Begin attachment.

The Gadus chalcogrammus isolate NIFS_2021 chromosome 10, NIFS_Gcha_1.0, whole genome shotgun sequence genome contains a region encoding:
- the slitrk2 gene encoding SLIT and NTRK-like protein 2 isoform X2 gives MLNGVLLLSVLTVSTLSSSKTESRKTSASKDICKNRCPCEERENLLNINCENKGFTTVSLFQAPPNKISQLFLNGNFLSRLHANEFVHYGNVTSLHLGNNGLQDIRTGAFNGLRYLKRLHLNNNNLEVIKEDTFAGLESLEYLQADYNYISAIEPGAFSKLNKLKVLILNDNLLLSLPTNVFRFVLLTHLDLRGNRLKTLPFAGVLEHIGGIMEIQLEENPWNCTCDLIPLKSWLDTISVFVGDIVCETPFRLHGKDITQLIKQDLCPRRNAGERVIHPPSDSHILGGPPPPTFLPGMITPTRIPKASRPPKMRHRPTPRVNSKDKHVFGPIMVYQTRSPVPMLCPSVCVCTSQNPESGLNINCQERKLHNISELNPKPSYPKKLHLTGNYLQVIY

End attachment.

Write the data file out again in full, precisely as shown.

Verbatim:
The Gadus chalcogrammus isolate NIFS_2021 chromosome 10, NIFS_Gcha_1.0, whole genome shotgun sequence genome contains a region encoding:
- the slitrk2 gene encoding SLIT and NTRK-like protein 2 isoform X2 gives MLNGVLLLSVLTVSTLSSSKTESRKTSASKDICKNRCPCEERENLLNINCENKGFTTVSLFQAPPNKISQLFLNGNFLSRLHANEFVHYGNVTSLHLGNNGLQDIRTGAFNGLRYLKRLHLNNNNLEVIKEDTFAGLESLEYLQADYNYISAIEPGAFSKLNKLKVLILNDNLLLSLPTNVFRFVLLTHLDLRGNRLKTLPFAGVLEHIGGIMEIQLEENPWNCTCDLIPLKSWLDTISVFVGDIVCETPFRLHGKDITQLIKQDLCPRRNAGERVIHPPSDSHILGGPPPPTFLPGMITPTRIPKASRPPKMRHRPTPRVNSKDKHVFGPIMVYQTRSPVPMLCPSVCVCTSQNPESGLNINCQERKLHNISELNPKPSYPKKLHLTGNYLQVIY